Jane Austen Book Sleuth: New Books in the Queue for September 2008

The Austen book sleuth is happy to inform Janeites that Austen inspired books are heading our way in September, so keep your eyes open for these new titles. 

First up is the third book in the Pemberley Chronicles series by Rebecca Ann Collins, entitled Netherfield Park Revisited. In this continuation of Jane Austen’s Pride and Prejudice, the story starts in 1859, Queen Victoria has reigned for twenty-two years, England has undergone an industrial revolution and is one of the most powerful and influential nations to rule the sea and colonize the globe. Once again we are introduced to many of the characters central in the novel Pride and Prejudice, the Darcy’s and Bingley’s and their children. Handsome Jonathan Bingley, son of Charles and Jane Bingley, takes center stage, returning to Netherfield Park whose traditions and history runs strong in his family. In this ongoing historical saga, Ms. Collins continues to delve into themes that Jane Austen never approached in her secluded early 19th-century world of three or four families in a country village, but these expansions of plot and characters seem only natural as they parallel the progress of England’s social, economical and industrial growth. Check out my previous posts on Book 1 & Book 2 of the Pemberley Chronicles, and hold on to your bonnets, cuz there are still seven more books in this series to go! 

Speaking of the Bingley’s, how often is the best friend of the hero in a novel given a promotion to co-star in the sequel? Scratches head! Not sure if there is an example except in Marsha Altman’s new book, The Darcys & the Bingleys: Pride and Prejudice Continues. Ms. Altman recently shared with me that she adored Charles Bingley when she originally read Pride and Prejudice in high school, thinking that he was the main character for quite some time until Darcy gave Elizabeth the Huntsford letter. Now Altman has her chance to give Bingley his due as the story continues with his friendship with Darcy and the two special sisters that they married, Jane and Elizabeth. You can read two recent contributions by Marsha Altman on Jane Austen Today and Jane Austen in Vermont blogs. She has a wonderful way of telling a story, and I know that you are really going to enjoy watching Caroline Bingley evolve, er well, try to evolve into a sympathetic character!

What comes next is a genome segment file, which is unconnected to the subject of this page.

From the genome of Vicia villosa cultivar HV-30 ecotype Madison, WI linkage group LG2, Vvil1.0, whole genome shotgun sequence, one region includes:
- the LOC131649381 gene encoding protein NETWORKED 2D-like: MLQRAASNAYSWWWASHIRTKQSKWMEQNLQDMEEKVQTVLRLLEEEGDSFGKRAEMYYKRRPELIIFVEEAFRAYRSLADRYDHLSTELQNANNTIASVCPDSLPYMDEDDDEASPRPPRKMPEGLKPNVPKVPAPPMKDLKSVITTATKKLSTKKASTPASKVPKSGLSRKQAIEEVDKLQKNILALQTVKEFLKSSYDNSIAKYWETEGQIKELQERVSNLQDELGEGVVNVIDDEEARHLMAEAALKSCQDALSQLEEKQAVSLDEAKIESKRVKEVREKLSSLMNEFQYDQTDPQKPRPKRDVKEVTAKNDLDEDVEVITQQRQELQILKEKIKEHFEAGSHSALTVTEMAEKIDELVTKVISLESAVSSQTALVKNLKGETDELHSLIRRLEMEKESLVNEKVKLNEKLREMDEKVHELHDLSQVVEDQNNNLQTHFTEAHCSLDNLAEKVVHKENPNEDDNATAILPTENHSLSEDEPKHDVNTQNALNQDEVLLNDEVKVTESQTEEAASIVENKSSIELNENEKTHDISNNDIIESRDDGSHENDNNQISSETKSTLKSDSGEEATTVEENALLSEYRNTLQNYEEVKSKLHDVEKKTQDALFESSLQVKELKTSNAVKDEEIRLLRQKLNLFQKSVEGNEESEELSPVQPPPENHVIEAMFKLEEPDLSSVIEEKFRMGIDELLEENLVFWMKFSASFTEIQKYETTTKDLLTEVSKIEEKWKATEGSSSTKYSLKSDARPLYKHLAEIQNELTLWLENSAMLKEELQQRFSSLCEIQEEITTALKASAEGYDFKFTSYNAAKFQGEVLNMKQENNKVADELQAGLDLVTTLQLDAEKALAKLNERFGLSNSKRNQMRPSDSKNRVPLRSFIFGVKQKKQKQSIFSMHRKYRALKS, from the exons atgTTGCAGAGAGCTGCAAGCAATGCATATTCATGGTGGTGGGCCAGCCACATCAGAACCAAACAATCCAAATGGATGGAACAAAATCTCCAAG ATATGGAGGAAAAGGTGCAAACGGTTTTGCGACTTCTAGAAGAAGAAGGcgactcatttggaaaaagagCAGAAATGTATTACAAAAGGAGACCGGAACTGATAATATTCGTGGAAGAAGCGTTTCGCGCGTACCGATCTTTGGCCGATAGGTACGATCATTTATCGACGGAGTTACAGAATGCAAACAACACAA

Next up, and one I have been dying to get my mits on for ages is the re-print of Pemberley Shades: A Lightly Gothic Tale of Mr. and Mrs. Darcy, by Dorothy A. Bonavia-Hunt. Originally published in 1949, it is the second sequel to Pride and Prejudice ever written and has a surprising Gothic subtext that intrigued me from early descriptions of the book. Original editions of this novel command exorbitant prices from antique books dealers, so I am very happy that Sourcebooks has re-issued this novel for us non-millionaire types who can now experience a story that was the precursor to a genre. 

If you like sexy re-tellings of Austen novels with a twist, Impulse and Initiative: A Pride and Prejudice Variation by Abigail Reynolds might be your cup of tea. It asks the compelling question, “What if Mr. Darcy…instead of disappearing from Elizabeth Bennet’s life after she refuses his offer of marriage, follows her back to her home at Longbourn and endeavors to change her mind. What if…their passion anticipates their wedding? I’ll let that simmer for a while until I write my review, but Reynold’s is a prolific and incredibly popular Austen-esque writer whose Pemberley Variations series has a very loyal and devoted fan base, so it is well worth a try. 

Cassandra and Jane, A Jane Austen Novel, by Jill Pitkeathley has an intriguing premise. Why was it necessary for Cassandra Austen to burn her sisters letters after Jane Austen tragically died at age 41? Well, older sister Cassandra explains it all for us as she shares many of their stories and remembrances of their life together as beloved sisters and BFFL. As Cassandra reminisces, we see Jane Austen as only Cassandra would know, share in their romantic aspirations and disappointments, understand their frustrations on the financial dependence of their relations, and rejoice in her early success as a writer. Author Jill Pitkeathley skillfully interweaves fact and fiction into an interesting and believable story that Austen purists might balk at, but Janeites will adore. 

Happy reading to all.

Further reading